If your lawn mower won't start after winter, it could very well be because you missed one of the critical steps listed below. Follow these tips to winterize your lawn mower and you're far less likely to be dealing with a lawn mower that won't start after winter ends!
In order to properly care for your mower, you need to clean it and store it for the winter.
There's a good chance that your mower's undercarriage is covered in caked-on grass, dirt and leaves after a summer's worth of lawns mowed. It's best to clean all that gunk out of there before letting it sit for an entire winter.
Use a dull chisel or some other scraping tool to remove dirt and debris from the undercarriage. If you've got some particularly stubborn dirt trapped under the mower deck, hitting it with a low-level spray from a pressure washer should loosen it up.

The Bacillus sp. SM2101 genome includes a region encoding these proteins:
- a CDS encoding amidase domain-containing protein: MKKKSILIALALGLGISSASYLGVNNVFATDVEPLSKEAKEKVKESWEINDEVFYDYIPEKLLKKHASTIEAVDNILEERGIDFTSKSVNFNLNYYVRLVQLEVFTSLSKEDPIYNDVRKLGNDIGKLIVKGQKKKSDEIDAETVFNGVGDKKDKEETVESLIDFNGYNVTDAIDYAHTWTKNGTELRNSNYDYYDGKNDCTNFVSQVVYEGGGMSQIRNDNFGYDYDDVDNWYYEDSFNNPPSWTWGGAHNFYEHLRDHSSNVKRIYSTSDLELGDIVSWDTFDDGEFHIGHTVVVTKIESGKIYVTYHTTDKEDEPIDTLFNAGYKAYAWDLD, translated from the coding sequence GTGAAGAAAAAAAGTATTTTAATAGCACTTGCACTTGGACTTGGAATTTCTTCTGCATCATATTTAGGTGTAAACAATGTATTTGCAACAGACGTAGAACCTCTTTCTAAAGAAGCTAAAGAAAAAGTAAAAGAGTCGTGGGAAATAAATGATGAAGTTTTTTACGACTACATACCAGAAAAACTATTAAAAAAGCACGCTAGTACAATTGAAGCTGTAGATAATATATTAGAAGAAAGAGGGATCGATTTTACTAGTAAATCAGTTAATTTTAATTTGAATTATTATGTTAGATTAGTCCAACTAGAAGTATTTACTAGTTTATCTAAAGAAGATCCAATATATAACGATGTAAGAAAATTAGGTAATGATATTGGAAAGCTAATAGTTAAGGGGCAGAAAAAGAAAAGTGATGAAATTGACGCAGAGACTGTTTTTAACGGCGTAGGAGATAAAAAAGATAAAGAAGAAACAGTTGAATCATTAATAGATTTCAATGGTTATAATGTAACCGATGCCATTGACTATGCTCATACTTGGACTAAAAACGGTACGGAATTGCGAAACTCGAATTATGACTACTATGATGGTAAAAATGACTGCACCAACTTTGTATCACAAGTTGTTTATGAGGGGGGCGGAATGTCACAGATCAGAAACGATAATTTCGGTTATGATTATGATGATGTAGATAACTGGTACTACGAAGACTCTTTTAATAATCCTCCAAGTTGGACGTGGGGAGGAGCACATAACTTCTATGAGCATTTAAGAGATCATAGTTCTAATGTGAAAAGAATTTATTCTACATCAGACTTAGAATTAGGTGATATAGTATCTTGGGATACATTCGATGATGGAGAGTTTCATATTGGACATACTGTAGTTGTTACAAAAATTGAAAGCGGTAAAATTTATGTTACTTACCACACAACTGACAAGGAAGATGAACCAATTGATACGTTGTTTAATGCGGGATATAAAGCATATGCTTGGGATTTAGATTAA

Old oil contains gasoline, moisture, soot and acids that can corrode internal engine components over the winter. Change the oil in your mower and run it for a few minutes to coat all the internal parts with clean oil. Make sure to use the right type of lawn mower oil for optimal performance.
Once you've cleaned your mower and changed the oil, it should be ready for storing. But what about the gas tank?
If there's still gasoline left over after you winterize your lawn mower, it could end up corroding the carburetor and clogging the fuel system. Remember to check out our tips for how to tune up a lawn mower for spring! Lawn mower manufacturers, like Honda and John Deere, recommend different ways to store their products: completely draining the gas or filling it with fresh, stabilized gasoline. Refer to your owner’s manual to learn which method is best for your particular engine.
If the owner’s manual recommends storing your lawn mower with a full tank of freshly stabilized gas, follow this procedure.
NOTE: Never add fuel stabilizer to old gas—it won’t bring it back to life. It must be added to fresh gas.2022-10-28T18:10:43Z dg43tfdfdgfd